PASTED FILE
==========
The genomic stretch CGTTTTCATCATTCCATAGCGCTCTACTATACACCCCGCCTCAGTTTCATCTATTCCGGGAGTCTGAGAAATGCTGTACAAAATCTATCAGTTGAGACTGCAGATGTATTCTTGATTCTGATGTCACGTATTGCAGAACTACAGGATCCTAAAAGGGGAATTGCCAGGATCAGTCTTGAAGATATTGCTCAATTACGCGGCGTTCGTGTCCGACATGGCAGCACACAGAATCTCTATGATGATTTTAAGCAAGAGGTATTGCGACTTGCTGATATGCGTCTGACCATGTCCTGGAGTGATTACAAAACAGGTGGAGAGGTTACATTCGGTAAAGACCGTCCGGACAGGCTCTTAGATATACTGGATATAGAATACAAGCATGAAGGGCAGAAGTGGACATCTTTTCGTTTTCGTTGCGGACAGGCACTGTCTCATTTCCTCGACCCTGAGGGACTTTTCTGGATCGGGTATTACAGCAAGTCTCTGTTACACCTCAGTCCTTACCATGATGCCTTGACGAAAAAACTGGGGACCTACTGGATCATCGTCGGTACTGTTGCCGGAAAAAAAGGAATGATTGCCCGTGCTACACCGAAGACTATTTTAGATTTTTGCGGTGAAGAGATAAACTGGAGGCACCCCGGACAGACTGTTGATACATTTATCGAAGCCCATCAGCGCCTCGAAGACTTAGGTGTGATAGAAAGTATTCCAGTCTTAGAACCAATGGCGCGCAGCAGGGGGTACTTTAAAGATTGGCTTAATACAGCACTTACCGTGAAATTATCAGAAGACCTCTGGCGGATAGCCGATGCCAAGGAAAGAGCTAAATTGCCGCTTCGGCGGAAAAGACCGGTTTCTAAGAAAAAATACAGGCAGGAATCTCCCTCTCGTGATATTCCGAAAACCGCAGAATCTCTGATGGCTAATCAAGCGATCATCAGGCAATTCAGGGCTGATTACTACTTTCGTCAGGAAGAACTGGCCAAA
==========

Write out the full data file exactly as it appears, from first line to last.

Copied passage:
The genomic stretch CGTTTTCATCATTCCATAGCGCTCTACTATACACCCCGCCTCAGTTTCATCTATTCCGGGAGTCTGAGAAATGCTGTACAAAATCTATCAGTTGAGACTGCAGATGTATTCTTGATTCTGATGTCACGTATTGCAGAACTACAGGATCCTAAAAGGGGAATTGCCAGGATCAGTCTTGAAGATATTGCTCAATTACGCGGCGTTCGTGTCCGACATGGCAGCACACAGAATCTCTATGATGATTTTAAGCAAGAGGTATTGCGACTTGCTGATATGCGTCTGACCATGTCCTGGAGTGATTACAAAACAGGTGGAGAGGTTACATTCGGTAAAGACCGTCCGGACAGGCTCTTAGATATACTGGATATAGAATACAAGCATGAAGGGCAGAAGTGGACATCTTTTCGTTTTCGTTGCGGACAGGCACTGTCTCATTTCCTCGACCCTGAGGGACTTTTCTGGATCGGGTATTACAGCAAGTCTCTGTTACACCTCAGTCCTTACCATGATGCCTTGACGAAAAAACTGGGGACCTACTGGATCATCGTCGGTACTGTTGCCGGAAAAAAAGGAATGATTGCCCGTGCTACACCGAAGACTATTTTAGATTTTTGCGGTGAAGAGATAAACTGGAGGCACCCCGGACAGACTGTTGATACATTTATCGAAGCCCATCAGCGCCTCGAAGACTTAGGTGTGATAGAAAGTATTCCAGTCTTAGAACCAATGGCGCGCAGCAGGGGGTACTTTAAAGATTGGCTTAATACAGCACTTACCGTGAAATTATCAGAAGACCTCTGGCGGATAGCCGATGCCAAGGAAAGAGCTAAATTGCCGCTTCGGCGGAAAAGACCGGTTTCTAAGAAAAAATACAGGCAGGAATCTCCCTCTCGTGATATTCCGAAAACCGCAGAATCTCTGATGGCTAATCAAGCGATCATCAGGCAATTCAGGGCTGATTACTACTTTCGTCAGGAAGAACTGGCCAAA